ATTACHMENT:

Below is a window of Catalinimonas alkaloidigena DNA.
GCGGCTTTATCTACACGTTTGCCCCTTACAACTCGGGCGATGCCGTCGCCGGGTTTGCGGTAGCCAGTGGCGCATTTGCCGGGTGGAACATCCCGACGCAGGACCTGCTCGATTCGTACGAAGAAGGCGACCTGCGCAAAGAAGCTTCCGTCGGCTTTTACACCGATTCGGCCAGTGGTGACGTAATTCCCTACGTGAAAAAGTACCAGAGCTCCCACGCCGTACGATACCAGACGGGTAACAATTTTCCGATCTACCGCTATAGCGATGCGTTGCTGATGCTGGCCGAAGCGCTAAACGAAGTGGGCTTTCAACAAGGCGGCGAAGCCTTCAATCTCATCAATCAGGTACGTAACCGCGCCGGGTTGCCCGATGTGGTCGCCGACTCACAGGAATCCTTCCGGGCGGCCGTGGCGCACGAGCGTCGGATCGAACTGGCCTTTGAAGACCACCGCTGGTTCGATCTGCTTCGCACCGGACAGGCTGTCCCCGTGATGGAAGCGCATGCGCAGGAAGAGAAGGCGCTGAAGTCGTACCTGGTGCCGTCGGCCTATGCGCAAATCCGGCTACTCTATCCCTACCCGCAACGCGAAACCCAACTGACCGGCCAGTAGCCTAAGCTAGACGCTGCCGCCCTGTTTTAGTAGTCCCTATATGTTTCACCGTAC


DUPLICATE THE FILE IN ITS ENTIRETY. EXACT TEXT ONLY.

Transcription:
Below is a window of Catalinimonas alkaloidigena DNA.
GCGGCTTTATCTACACGTTTGCCCCTTACAACTCGGGCGATGCCGTCGCCGGGTTTGCGGTAGCCAGTGGCGCATTTGCCGGGTGGAACATCCCGACGCAGGACCTGCTCGATTCGTACGAAGAAGGCGACCTGCGCAAAGAAGCTTCCGTCGGCTTTTACACCGATTCGGCCAGTGGTGACGTAATTCCCTACGTGAAAAAGTACCAGAGCTCCCACGCCGTACGATACCAGACGGGTAACAATTTTCCGATCTACCGCTATAGCGATGCGTTGCTGATGCTGGCCGAAGCGCTAAACGAAGTGGGCTTTCAACAAGGCGGCGAAGCCTTCAATCTCATCAATCAGGTACGTAACCGCGCCGGGTTGCCCGATGTGGTCGCCGACTCACAGGAATCCTTCCGGGCGGCCGTGGCGCACGAGCGTCGGATCGAACTGGCCTTTGAAGACCACCGCTGGTTCGATCTGCTTCGCACCGGACAGGCTGTCCCCGTGATGGAAGCGCATGCGCAGGAAGAGAAGGCGCTGAAGTCGTACCTGGTGCCGTCGGCCTATGCGCAAATCCGGCTACTCTATCCCTACCCGCAACGCGAAACCCAACTGACCGGCCAGTAGCCTAAGCTAGACGCTGCCGCCCTGTTTTAGTAGTCCCTATATGTTTCACCGTAC